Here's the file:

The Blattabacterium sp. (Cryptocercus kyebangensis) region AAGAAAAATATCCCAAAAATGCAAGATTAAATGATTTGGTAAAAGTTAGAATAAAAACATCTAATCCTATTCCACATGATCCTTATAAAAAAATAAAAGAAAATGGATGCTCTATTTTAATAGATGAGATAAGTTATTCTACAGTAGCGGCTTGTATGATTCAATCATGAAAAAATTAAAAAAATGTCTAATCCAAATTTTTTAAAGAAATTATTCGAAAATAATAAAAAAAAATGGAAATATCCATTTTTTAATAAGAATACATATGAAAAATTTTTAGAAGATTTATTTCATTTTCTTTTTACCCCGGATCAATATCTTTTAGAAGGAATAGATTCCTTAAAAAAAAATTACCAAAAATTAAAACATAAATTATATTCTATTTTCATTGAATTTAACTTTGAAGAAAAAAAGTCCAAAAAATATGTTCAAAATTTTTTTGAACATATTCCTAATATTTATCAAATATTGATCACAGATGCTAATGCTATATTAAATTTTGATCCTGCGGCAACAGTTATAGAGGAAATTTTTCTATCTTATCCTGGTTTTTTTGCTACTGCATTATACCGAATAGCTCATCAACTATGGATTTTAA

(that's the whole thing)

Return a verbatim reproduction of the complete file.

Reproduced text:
The Blattabacterium sp. (Cryptocercus kyebangensis) region AAGAAAAATATCCCAAAAATGCAAGATTAAATGATTTGGTAAAAGTTAGAATAAAAACATCTAATCCTATTCCACATGATCCTTATAAAAAAATAAAAGAAAATGGATGCTCTATTTTAATAGATGAGATAAGTTATTCTACAGTAGCGGCTTGTATGATTCAATCATGAAAAAATTAAAAAAATGTCTAATCCAAATTTTTTAAAGAAATTATTCGAAAATAATAAAAAAAAATGGAAATATCCATTTTTTAATAAGAATACATATGAAAAATTTTTAGAAGATTTATTTCATTTTCTTTTTACCCCGGATCAATATCTTTTAGAAGGAATAGATTCCTTAAAAAAAAATTACCAAAAATTAAAACATAAATTATATTCTATTTTCATTGAATTTAACTTTGAAGAAAAAAAGTCCAAAAAATATGTTCAAAATTTTTTTGAACATATTCCTAATATTTATCAAATATTGATCACAGATGCTAATGCTATATTAAATTTTGATCCTGCGGCAACAGTTATAGAGGAAATTTTTCTATCTTATCCTGGTTTTTTTGCTACTGCATTATACCGAATAGCTCATCAACTATGGATTTTAA